Live Review: Katchafire, Common Kings

22 October 2013 | 5:10 pm | Cameron Warner

Katchafire’s sound was perfect, passing on good vibes and ultra-chill sounds to the eager and gloriously stoned crowd.

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In an international affair at Sydney's Big Top, the South Pacific-born, Orange County-bred Common Kings opened for New Zealand's hottest reggae export Katchafire before an audience made up mainly of Kiwis, though with a large Australian and South American component (a crowd survey from Logan Bell sorted that out).

Common Kings, fronted by the exceptionally talented vocalist JR King, were exceptional. Formerly a cover band, Common Kings didn't shy away from borrowing songs from other artists, starting and finishing their set with a huge mash-up that saw them take on Michael Jackson, then everything from Niggas In Paris to Fun's We Are Young. In between these monster mash-ups was 40 minutes of soulful R&B with elements taken from reggae, rock'n'roll and Motown. People seemed to know, but didn't know they knew, R&B anthem Alcoholic causing dancing and clumsy attempts to lyricise.

The tiny orange glows on people's fingertips being passed from friend to friend and the cloud of particularly 'reggae-scented' smoke above the crowd had the audience feeling dandy, and still on a high from Common King's set, before Luna Park collectively lost its shit as Katchafire emerged.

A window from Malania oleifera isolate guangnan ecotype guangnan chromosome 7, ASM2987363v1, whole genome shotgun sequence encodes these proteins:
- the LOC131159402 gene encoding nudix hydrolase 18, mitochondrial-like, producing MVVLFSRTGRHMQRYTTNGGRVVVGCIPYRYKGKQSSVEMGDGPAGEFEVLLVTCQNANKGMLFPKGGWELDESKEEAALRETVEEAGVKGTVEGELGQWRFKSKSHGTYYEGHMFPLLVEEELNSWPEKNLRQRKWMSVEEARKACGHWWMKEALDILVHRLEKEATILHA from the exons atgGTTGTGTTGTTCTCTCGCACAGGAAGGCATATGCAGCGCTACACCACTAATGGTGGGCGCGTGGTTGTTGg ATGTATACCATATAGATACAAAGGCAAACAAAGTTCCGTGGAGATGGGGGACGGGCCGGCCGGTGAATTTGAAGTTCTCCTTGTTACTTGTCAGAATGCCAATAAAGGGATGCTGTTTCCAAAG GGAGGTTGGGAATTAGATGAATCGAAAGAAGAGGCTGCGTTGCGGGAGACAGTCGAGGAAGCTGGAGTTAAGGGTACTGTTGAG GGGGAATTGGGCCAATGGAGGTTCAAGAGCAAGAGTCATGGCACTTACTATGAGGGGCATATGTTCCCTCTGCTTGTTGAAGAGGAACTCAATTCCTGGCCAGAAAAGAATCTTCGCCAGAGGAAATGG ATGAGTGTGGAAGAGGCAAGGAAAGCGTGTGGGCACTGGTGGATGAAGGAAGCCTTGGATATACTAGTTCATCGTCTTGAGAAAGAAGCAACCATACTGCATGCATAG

The multi-talented sax demon Jamey Ferguson sang Groove Again first, his high-pitched and ultra-chilled-out vocals just one quarter of the vocal talent that has made Katchafire such a big deal. Haani Totorewa and Jordan Bell pitched in vocally, shirking their respective keyboard and bongo duties, but Logan Bell's frontman talents held the band together for the monster two-hour, 20-song set.

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The smoke cloud overhead thickened with the opening notes of Collie Herb Man, and other favourites, Seriously and Get Away, brought out Sydney's inner Rasta. Bringing Common Kings back out for Bob Marley's Three Little Birds kind of felt like cheating – you would have to be made of stone to not close your eyes, throw your head back and groove to that. But Katchafire's sound was perfect, passing on good vibes and ultra-chill sounds to the eager and gloriously stoned crowd.